Avoiding the alarming increase in property fraud
In recent years, property fraud has increased at a worrying rate with more and more daring and elaborate scams coming to light. The rapid increase in the value of property over recent years is probably a significant factor driving this type of fraud. Samantha Bellamy, Chartered Legal Executive at Penderlaw Solicitors in Truro discusses this alarming trend and outlines some ways to prevent it happening to you.
So how does it happen?
To commit this type of fraud, criminals need to steal the identity of the owner of the property, so identity theft is generally the starting point for property fraud. Once a criminal has stolen someone’s identity, they can potentially gain the legal title of their property by registering their name on the official title registers held by the Land Registry. Once the criminal has their name on the legal title, the criminal can borrow money against the property or even sell it and keep the proceeds of the sale for themselves.
Some headline grabbing examples of property fraud
Several cases of this have made the headlines in recent years, including that of the Reverend Mike Hall. Poor Reverend Hall discovered that his home had been sold to a new owner after returning from a period of working away from home. Whilst he was away, neighbours had contacted him to tell him that there was building work taking place in the house. On returning home, he discovered his key wouldn’t open the front door. A stranger then opened the door, and he immediately realised that the entire place was in the process of being stripped out. Reverend Hall tried to access the Land Registry’s documentation online only to discover that the property had been transferred into the new owner’s name a few weeks earlier.
“Why bother breaking in when you can steal the whole building?” Max Hastings
Another case to make your hair curl was featured in the Daily Mail a few years ago where columnist Max Hastings wrote about an incident where fraudsters sold his wife’s house without her knowledge – “Why bother breaking in when you can steal the whole building?” was his wry response. You can read his article about his experience here https://www.dailymail.co.uk/news/article-3356929/The-thieves-stole-wife-s-house-sold-1-3million.html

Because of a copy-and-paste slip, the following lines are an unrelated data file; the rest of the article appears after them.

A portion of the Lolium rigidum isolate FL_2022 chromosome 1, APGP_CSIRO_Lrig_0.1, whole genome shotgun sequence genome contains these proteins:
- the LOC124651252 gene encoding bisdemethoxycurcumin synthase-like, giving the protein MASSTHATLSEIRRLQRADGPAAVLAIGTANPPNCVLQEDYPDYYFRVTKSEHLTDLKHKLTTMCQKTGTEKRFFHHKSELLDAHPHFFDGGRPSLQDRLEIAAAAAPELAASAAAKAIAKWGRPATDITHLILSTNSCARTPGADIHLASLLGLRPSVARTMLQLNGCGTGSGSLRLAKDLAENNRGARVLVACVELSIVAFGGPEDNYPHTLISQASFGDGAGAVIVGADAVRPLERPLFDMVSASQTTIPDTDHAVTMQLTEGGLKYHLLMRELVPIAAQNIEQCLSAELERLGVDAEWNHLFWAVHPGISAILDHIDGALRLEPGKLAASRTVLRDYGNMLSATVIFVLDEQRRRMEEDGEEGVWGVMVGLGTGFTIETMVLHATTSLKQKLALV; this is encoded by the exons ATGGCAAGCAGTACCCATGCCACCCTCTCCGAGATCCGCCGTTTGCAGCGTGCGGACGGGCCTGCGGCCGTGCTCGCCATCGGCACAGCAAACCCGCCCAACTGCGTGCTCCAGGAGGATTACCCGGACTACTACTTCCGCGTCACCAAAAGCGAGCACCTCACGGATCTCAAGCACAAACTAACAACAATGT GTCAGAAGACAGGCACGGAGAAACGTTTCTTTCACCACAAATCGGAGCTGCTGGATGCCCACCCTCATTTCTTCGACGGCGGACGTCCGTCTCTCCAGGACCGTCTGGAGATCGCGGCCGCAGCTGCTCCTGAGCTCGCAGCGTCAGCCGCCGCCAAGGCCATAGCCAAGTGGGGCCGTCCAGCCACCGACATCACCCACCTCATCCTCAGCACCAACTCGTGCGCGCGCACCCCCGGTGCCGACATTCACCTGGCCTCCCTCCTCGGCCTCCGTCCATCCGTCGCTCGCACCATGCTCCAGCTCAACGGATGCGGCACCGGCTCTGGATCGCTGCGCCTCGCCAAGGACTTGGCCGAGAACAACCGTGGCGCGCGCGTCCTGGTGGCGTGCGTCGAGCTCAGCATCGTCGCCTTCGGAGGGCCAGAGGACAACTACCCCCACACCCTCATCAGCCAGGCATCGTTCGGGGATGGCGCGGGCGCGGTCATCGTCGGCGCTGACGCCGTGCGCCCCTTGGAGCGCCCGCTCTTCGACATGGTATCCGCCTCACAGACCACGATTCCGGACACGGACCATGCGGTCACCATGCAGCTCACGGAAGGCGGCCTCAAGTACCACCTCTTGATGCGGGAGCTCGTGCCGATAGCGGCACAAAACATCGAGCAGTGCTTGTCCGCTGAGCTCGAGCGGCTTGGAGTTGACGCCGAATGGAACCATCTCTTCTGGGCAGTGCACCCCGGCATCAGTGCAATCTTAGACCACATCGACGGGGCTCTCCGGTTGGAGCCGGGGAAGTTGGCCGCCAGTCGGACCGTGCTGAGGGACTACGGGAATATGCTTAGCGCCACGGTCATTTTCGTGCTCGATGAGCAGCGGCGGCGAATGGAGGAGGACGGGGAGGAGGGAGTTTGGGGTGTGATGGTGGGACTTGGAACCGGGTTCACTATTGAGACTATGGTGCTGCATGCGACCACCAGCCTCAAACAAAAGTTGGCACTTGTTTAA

More common than you might imagine
You might well ask, how on earth something like this could happen? Well, sadly it does, and unfortunately these are not isolated incidents. In the case of the Reverend Hall, the Land Registry had been duped with fake ID – a fake driving licence had been used to set up a bank account in Mr Hall’s name to receive the proceeds of the sale. In the case of Max Hasting’s wife, the fraud was more complicated. Someone had actually changed their name by Deed Poll to his wife’s and had a passport issued in that name which demonstrates the extraordinary lengths some people will go to in order to commit this type of fraud.
The shift to online for many services has given further opportunity for criminals making property fraud an increasingly common problem.
Properties most at risk
Some properties tend to be more at risk than others. According to the Land Registry, properties most at risk include:
• Those with no mortgage – this avoids any checks by banks or building societies which could pick up something is amiss
• Rented properties where the landlord isn’t living locally
• Properties which are left unoccupied for extended periods
So, how can you avoid this happening to you?
The Land Registry offer a free Property Fraud Alert service to homeowners. This will mean that you will receive an email alert from the Land Registry when official searches and applications are received for your property. This would act as an early warning that you were being targeted by fraudsters as official searches are completed ahead of most property sales when the buyer or lender’s conveyancer searches the Land Registry for information relating to that property . You can find out more and sign up at https://propertyalert.landregistry.gov.uk/
Other ways to protect yourself and avoid identity theft and property fraud include:
• Applying to put a restriction on title deeds of your property, preventing the Land Registry from registering a sale or mortgage unless a conveyancer or solicitor certifies that the application was made by you
• Always use a trusted number to check that an account number you are paying is genuine
• Protect your identity from being stolen – be careful how you dispose of documents with your name and address on, store documents carrying personal information safely e.g. passport, driving license, utility bills, bank statements etc and report promptly if any are stolen or missing, use strong passwords and an authentication step, be alert to phishing and spoofing
The Information Commissioner’s Office
More information on prevention of identity theft can be found on the Information Commissioner’s Office (ICO) website. The ICO is the UK’s independent body set up to uphold information rights.
Get in touch
If you are looking to buy or sell a property, our friendly and experienced property team would be pleased to hear from you. You can reach them by emailing email@example.com or by calling 01872 241408